It’s important to remember the true meaning of Memorial Day, and wear blue: run to remember is making sure that the lives of those who have died serving the United States of America — including 7,030 people since 9/11/01 — are not forgotten.
I signed up to run in honor of a fallen service member, like I did last year. This year, I received the name of Army Pfc. Richard “Rick” W. Hafer, who was killed in a helicopter crash in Iraq on Nov. 15, 2003, at age 21, during Operation Iraqi Freedom.
The information included with his bio on the MilitaryTimes website noted that he was 6 feet 5 inches tall and 275 pounds, a former football player. I thought about what we would look like running together, since I’m only 5 feet tall.
Read more about him here. The wear blue: run to remember organization provided a bib we could print out, but my printer doesn’t work that well, so I wrote Hafer’s name, rank and date of death on a piece of paper and carried it with me throughout my 10K run.
After seeing a Parsons Cemetery Facebook post yesterday about an airman from Salisbury who was missing in action for 31 years, Major Richard Waller Cooper Jr., I decided to make Parsons Cemetery part of my route. Cooper is buried in Arlington National Cemetery but also honored in Parsons Cemetery.
Looking at Cooper’s marker, I realized he was only 30, the age I will turn later this year.
Note: I say graves below, but it appears their bodies were not recovered.
I stopped by the grave of another Salisbury native, Lieutenant Junior Grade Joseph H. Gollner of the U.S. Navy, who was killed during the Korean War. He was only 24, and, coincidentally, born on my anniversary with my boyfriend (we would get together 83 years later).
I also saw the grave of Lieutenant Junior Grade Howard Franklin Clark of Salisbury. He served in the Navy. With a quick Google search, I found that he was a runner who participated in cross country and track (source: USNAMemorialHall.org). That source led me to the 1938 yearbook from the Naval Academy — see Clark, also known as “Red” and “Spud,” on page 70. He was only 27 when he was killed.
There is a map at the entrance to Parsons Cemetery, and you can learn more about the cemetery and the Military Walking Tour here.
My mile that included my time in the cemetery was about 24 minutes — I also visited a couple other military graves, but I realized those people were not killed in the line of duty. Veterans’ graves were marked with American flags.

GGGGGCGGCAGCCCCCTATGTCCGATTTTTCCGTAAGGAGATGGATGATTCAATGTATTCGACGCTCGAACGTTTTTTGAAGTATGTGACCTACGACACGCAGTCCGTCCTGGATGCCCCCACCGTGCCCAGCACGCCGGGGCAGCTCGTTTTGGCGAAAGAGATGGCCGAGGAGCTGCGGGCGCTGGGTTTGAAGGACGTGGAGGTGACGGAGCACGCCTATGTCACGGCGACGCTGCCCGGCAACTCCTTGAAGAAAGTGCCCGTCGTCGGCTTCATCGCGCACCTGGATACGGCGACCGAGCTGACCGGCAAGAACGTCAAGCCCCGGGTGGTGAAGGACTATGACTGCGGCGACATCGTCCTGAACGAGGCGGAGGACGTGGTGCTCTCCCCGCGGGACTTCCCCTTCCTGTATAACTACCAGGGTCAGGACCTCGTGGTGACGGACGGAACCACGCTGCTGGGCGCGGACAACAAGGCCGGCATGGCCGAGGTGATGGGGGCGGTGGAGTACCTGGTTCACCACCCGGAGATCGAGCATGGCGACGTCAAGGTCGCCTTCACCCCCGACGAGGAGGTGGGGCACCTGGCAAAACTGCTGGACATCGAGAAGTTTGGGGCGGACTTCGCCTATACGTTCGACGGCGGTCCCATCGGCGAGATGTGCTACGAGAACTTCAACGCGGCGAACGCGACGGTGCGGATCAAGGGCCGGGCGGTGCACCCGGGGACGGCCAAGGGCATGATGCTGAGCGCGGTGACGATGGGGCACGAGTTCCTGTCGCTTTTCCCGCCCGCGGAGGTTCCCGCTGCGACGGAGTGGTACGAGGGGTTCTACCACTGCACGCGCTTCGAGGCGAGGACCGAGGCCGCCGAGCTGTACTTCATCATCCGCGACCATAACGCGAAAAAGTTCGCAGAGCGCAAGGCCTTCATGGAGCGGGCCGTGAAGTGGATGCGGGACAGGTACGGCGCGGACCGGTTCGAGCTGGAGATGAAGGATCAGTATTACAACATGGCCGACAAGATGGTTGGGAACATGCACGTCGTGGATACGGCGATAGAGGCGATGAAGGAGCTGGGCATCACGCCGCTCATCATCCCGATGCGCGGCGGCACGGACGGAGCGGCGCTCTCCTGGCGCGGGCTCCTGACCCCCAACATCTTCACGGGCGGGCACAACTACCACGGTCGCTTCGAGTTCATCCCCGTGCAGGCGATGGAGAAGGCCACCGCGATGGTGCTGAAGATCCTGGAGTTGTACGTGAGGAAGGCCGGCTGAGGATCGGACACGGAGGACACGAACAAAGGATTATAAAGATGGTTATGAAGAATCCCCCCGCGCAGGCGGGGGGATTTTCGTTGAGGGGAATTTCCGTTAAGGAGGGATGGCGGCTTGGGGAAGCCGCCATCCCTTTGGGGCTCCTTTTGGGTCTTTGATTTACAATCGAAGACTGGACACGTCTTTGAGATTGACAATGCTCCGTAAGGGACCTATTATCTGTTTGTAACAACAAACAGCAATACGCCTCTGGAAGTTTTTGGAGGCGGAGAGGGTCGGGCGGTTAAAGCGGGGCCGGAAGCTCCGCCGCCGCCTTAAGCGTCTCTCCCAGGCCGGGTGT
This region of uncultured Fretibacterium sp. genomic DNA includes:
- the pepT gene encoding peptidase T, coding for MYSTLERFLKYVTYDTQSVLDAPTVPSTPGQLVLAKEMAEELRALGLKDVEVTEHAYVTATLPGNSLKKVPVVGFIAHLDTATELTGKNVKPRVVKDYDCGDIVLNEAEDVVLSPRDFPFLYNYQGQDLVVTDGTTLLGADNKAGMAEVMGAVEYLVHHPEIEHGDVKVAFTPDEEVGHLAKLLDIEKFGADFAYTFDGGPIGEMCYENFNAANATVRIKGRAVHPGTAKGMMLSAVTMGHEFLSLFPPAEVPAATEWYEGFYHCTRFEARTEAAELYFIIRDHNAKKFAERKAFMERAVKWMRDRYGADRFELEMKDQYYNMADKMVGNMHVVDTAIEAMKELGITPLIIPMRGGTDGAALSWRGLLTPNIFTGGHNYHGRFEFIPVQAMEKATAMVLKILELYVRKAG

I’d been trying to run hard at times because I felt like I should give at least some of the run a hard effort, but I also wasn’t racing or competing, and I wanted to spend some time finding graves of those who had made the ultimate sacrifice.
I started my run by heading to the Wicomico Civic Center, where I made a Memorial Day slide for the marquee as part of my job. The Wicomico War Veterans’ Memorial is also outside the Civic Center, and I ran through that, stopping briefly.
During the run, I listened to messages that were put together for the virtual event — primarily from the loved ones of fallen service members — on the Motigo app. I didn’t listen to anything else as I thought about Hafer and the meaning of Memorial Day. This may have been done for the virtual event, but I hope wear blue: run to remember will do this again; it made the run even more meaningful.
The first message on the recording was from Kristin Johnson, who lost her husband, Army Cpl. Joshua Harmon, 20, in 2007. I interviewed her for a RunWashington story on wear blue: run to remember. Normally, there are in-person runs on Memorial Day, but because of COVID-19, the entire effort was virtual this year. People can also run on their own, like I did last year.
There was also a message on the recording from the familiar voice of Meb Keflezighi.
It appears that you can still sign up to run in honor of a fallen hero. If you’re interested, visit the wear blue: run to remember website. The organization also partnered with Team RWB for this effort (and if you’d like to do more reading, I also wrote about an active member of Team RWB for RunWashington).